Following the heroic defense of the island during World War II, King George VI had promised the Maltese people self government which they gained in 1947. This eventually led to independence from Britain in 1964 and Malta becoming a republic later that year.
British forces remained on the island until 31st of March 1979, when the Defence Treaty with Britain came to an end.
May Day is now most commonly associated as a commemoration of the achievements of the labour movement. The holiday may also be known as Labour Day or International Worker’s Day and is marked with a public holiday in over 80 countries.
The 1 May date is used because in 1884 the American Federation of Organized Trades and Labor Unions demanded an eight-hour workday, to come in effect as of 1 May 1886. This resulted in the general strike and the Haymarket Riot of 1886, but eventually also in the official sanction of the eight-hour workday.
1 May is celebrated as May Day in most countries around the world. In the United Kingdom and Ireland the bank holiday isn’t fixed on May 1st, but instead is observed on the first Monday of May.
Mothers day is not exactly a public holiday, but a legal national holiday observed on the second Sunday in May.
Mother’s Day is celebrated across the world, in more than 50 countries, though not all countries celebrate it on the same day.
Countries which celebrate Mother’s Day on the second Sunday of May include Australia, Denmark, Finland, Italy, Switzerland, Turkey and Belgium. In Sweden Mother’s day is celebrated in 27th of May and in Norway it is 11th of February. In Mexico and many parts of Latin America, Mother’s Day is celebrated on 10 May of each year. In Thailand, it is celebrated on 12 August, the birthday of the current Queen. Egypt and neighbouring countries observe Mother’s Day on 21 March.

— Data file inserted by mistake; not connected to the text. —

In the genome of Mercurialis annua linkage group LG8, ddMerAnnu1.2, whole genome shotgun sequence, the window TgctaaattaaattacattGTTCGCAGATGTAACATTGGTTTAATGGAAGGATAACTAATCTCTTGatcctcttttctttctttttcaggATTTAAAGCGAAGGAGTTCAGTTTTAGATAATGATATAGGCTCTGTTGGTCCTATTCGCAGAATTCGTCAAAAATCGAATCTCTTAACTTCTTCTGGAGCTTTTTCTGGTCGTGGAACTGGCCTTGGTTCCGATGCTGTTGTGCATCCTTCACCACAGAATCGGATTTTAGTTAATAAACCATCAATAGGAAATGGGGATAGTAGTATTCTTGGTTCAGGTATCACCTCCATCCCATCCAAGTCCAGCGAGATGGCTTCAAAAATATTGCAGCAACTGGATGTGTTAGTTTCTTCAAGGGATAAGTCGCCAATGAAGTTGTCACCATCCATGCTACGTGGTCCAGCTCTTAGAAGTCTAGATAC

This national holiday is always celebrated on 7 June.
Meaning ‘Seventh of June’ in Italian, this public holiday in Malta commemorates the killing of four rioters by British troops on 7 June 1919. In early June 1919, a change in the governor of the island was treated with skepticism by some and on 7 June, a crowd started removing British flags from buildings that had been flying at half mast across the island due to the recent death of the President of the Court. In 1989, the Maltese Parliament declared the day to be one of the five national days of the island. It is a time to remember those who gave their lives while standing up for the rights of all Maltese.
Father’s Day as well as Mother’s day is not exactly a Public Holiday, but it is celebrated on 3rd Sunday of June. This year Father’s day is 17th of June. Father’s Day is a celebration honouring fathers and celebrating fatherhood, paternal bonds, and the influence of fathers in society. In Catholic Europe, it has been celebrated on March 19 (St. Joseph’s Day) since the Middle Ages. This celebration was brought by the Spanish and Portuguese to Latin America, where March 19 is often still used for it, though many countries in Europe and the Americas have adopted the U.S. date, which is the third Sunday of June.
Feast of Peter and Saint Paul